SACRAMENTO, Calif. — Some of the country’s largest ride-sharing companies proposed a California law on Tuesday that would let them continue to treat drivers as independent contractors while also guaranteeing them a minimum wage and money for health insurance.
The state Legislature enacted legislation this year requiring ride-sharing companies to treat drivers as employees, which would let them form a union and entitle them to benefits like a minimum wage and workers compensation.
But the law proposed Tuesday would exempt ride-sharing companies. The proposal must be approved by voters, not the state Legislature. If passed, it would supersede the Legislature’s action and any similar ordinances passed by local governments. It also prevents lawmakers from passing another law to block it.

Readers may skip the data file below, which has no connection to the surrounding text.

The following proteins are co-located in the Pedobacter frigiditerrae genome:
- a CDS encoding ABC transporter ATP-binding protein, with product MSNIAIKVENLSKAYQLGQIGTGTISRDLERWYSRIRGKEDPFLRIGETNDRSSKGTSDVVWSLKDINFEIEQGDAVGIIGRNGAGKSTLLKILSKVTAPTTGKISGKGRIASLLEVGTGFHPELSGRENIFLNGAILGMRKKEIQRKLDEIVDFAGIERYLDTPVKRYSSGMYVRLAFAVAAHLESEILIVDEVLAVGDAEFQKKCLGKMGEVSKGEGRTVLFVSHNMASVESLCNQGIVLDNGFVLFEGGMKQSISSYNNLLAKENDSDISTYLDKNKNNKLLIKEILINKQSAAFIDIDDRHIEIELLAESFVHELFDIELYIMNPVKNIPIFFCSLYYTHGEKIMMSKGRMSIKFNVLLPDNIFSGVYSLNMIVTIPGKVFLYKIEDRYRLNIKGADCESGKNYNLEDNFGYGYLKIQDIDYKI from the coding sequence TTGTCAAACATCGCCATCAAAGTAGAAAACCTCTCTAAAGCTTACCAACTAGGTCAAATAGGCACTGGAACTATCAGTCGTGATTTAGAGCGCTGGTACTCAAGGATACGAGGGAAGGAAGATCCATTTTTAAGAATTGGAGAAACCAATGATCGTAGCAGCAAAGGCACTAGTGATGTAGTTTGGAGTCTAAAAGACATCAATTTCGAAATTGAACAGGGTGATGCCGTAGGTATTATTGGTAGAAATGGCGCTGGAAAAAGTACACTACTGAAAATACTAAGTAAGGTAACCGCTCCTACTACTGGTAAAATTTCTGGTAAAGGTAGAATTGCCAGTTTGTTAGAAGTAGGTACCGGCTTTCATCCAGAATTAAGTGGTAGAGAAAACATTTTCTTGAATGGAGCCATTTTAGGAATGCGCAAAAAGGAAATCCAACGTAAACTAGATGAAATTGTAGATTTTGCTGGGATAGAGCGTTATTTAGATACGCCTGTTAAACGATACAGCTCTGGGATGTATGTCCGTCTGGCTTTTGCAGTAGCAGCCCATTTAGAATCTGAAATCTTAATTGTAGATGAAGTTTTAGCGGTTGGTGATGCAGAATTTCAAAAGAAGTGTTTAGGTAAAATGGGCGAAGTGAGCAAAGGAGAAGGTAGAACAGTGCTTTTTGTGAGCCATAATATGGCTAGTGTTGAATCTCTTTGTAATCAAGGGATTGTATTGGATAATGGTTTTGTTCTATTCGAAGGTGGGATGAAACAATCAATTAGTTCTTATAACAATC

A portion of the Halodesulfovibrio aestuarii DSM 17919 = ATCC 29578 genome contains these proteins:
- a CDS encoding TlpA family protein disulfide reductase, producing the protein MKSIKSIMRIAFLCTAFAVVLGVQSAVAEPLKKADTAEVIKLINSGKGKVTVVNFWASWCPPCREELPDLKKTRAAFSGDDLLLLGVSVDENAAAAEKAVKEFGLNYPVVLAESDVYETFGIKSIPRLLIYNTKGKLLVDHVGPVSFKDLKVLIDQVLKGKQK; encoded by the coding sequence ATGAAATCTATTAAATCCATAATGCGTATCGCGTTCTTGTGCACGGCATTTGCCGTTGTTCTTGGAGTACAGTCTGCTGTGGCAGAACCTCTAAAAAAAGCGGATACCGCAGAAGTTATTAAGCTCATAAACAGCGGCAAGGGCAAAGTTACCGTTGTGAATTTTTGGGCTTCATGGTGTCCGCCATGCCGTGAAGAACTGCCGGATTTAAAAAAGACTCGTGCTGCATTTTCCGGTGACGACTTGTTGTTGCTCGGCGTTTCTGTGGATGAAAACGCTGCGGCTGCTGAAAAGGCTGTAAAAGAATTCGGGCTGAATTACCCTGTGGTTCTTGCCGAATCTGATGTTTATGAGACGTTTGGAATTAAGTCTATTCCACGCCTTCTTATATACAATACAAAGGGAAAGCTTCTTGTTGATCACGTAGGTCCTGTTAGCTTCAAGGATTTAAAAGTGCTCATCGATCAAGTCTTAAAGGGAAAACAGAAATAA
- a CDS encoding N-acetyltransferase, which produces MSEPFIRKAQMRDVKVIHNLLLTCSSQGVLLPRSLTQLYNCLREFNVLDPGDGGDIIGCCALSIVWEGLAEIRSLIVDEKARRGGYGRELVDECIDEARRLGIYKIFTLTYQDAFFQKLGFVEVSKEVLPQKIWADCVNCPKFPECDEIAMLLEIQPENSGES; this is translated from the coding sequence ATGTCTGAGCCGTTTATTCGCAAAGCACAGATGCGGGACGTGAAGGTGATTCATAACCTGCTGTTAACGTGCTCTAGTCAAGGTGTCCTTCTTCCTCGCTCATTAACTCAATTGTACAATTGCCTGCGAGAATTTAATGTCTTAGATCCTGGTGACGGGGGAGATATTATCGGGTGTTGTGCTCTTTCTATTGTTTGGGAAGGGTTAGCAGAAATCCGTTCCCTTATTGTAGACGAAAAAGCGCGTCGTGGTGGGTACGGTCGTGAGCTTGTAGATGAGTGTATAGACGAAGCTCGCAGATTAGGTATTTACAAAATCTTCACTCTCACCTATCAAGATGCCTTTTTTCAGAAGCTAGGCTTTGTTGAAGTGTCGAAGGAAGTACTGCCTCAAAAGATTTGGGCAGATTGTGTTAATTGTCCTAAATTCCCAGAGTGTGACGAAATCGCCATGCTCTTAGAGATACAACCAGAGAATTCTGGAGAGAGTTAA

The proposal will only get on the ballot in November 2020 if supporters can gather roughly 660,000 signatures from registered voters. Uber, Lyft and DoorDash have already pledged $90 million to support the effort, making it one of the most expensive ballot measures ever.